Like any good quest, though, OFTEN I come away with SO many more questions than I even began with!

      So … the back story. Our students do VERY well on their year end provincial exams. For example: Reading: 97.1 % Acceptable; 63.8 % Excellence. Writing: 97.1 % Acceptable; 22.9 % Excellence. Well above the provincial average. Both have the performance gap between reading and writing excellence … ours is much larger.

      I know the issue is more complex … and I think I need to dig much deeper into the actual strands being evaluated, (content, organization, sentence structure, vocabulary, conventions). I also know that I have seen highly capable students who usually score in the excellence range throughout the year actually score lower, (acceptable), on these provincial exams. It is a snapshot in time … one assessment opportunity of many writing experiences throughout the year.

      We, too, have looked carefully at our writing instruction, formative assessment, meaningful goal setting WITH each of our students. 6+ one offers some fantastic support, in specific areas, as does the phenomenal work of Barbara Mariconda. I do not use one individual “program”; rather a combination of things that work. That being said … all five of us on the team love the language of Barbara Mariconda and she has some valuable ideas on how to move students along. A common language is so important. Many teachers on staff embrace both resources.

      Like our children, not all LOVE writing. I feel blessed to LOVE it … although I am not certain I always felt this way. Like the research states … it takes many years to develop. I truly believe that writing is SO much more PERSONAL than reading … somehow, especially when I started writing for the “public eye” … I seriously felt MUCH more vulnerable!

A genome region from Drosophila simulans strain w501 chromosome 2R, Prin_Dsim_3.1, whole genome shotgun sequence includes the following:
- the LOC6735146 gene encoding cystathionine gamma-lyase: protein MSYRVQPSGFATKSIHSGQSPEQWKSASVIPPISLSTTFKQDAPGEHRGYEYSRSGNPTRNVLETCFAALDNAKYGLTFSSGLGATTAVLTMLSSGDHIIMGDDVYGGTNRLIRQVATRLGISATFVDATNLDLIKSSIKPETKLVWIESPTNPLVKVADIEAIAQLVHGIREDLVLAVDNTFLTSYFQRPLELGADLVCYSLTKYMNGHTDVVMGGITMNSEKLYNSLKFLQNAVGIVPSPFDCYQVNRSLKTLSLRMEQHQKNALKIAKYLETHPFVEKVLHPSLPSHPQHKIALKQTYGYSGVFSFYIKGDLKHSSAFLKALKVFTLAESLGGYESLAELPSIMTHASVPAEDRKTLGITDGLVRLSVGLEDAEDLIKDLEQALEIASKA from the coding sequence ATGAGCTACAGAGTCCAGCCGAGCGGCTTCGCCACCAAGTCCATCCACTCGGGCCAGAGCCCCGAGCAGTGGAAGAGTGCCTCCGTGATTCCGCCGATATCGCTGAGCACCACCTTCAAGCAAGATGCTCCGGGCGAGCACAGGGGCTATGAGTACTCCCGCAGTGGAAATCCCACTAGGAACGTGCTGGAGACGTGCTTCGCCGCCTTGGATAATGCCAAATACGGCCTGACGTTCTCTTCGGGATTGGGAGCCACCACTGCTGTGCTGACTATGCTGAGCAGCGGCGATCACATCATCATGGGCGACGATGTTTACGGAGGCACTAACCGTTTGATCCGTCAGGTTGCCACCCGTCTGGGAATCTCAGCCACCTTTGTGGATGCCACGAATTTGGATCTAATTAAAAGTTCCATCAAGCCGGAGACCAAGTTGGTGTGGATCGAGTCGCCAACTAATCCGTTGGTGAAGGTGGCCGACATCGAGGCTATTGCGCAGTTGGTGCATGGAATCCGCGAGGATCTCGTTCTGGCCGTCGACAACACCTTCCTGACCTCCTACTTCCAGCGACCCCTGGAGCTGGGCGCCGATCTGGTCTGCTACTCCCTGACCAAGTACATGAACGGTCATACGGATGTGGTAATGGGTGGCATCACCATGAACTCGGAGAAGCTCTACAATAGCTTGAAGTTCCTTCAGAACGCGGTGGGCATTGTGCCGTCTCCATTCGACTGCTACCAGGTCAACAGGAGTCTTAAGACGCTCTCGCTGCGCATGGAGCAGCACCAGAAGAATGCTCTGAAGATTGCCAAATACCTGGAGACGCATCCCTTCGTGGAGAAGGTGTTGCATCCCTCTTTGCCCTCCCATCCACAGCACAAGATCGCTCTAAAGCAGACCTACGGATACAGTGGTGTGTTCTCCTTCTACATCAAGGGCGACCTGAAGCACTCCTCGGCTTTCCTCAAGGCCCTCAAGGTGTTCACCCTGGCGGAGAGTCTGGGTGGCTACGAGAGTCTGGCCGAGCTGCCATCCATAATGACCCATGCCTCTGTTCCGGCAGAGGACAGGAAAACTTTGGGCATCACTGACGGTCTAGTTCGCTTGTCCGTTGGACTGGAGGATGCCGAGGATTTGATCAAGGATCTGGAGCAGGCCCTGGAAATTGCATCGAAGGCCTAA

Gosh. This is becoming longer than the actual post! The long and short of it is … I know there will always be a gap. The research points to the fact that the skill development is MUCH more intensive than the skill set required to be a proficient reader. And, although we can support our eight year olds in a rich learning environment, as I said above … I believe that STRONG writing develops as your experiences in LIFE increase. With age!

      My next question … is there anything I can do to foster the development of these skills … BEYOND the amazing works of Maricona and the Six Write Traits. So … I THINK my journey is taking me into the metacognition domain. I am currently reading Making Thinking Visible, by Ron Ritchhart, Mark Church and Karin Morrison. Actually, I’ve RE-STARTED the book … looking at it through the lens of “writing”. ALREADY I am seeing some HUGE potential, (i.e. the “Zoom In” strategy).

      I look forward to continuing this conversation and journey with you, Tanya! Thank you SO much for sharing your insights with me!

      Laurie 🙂

      • You are right Laurie, that did turn into a small novel – but one I loved reading!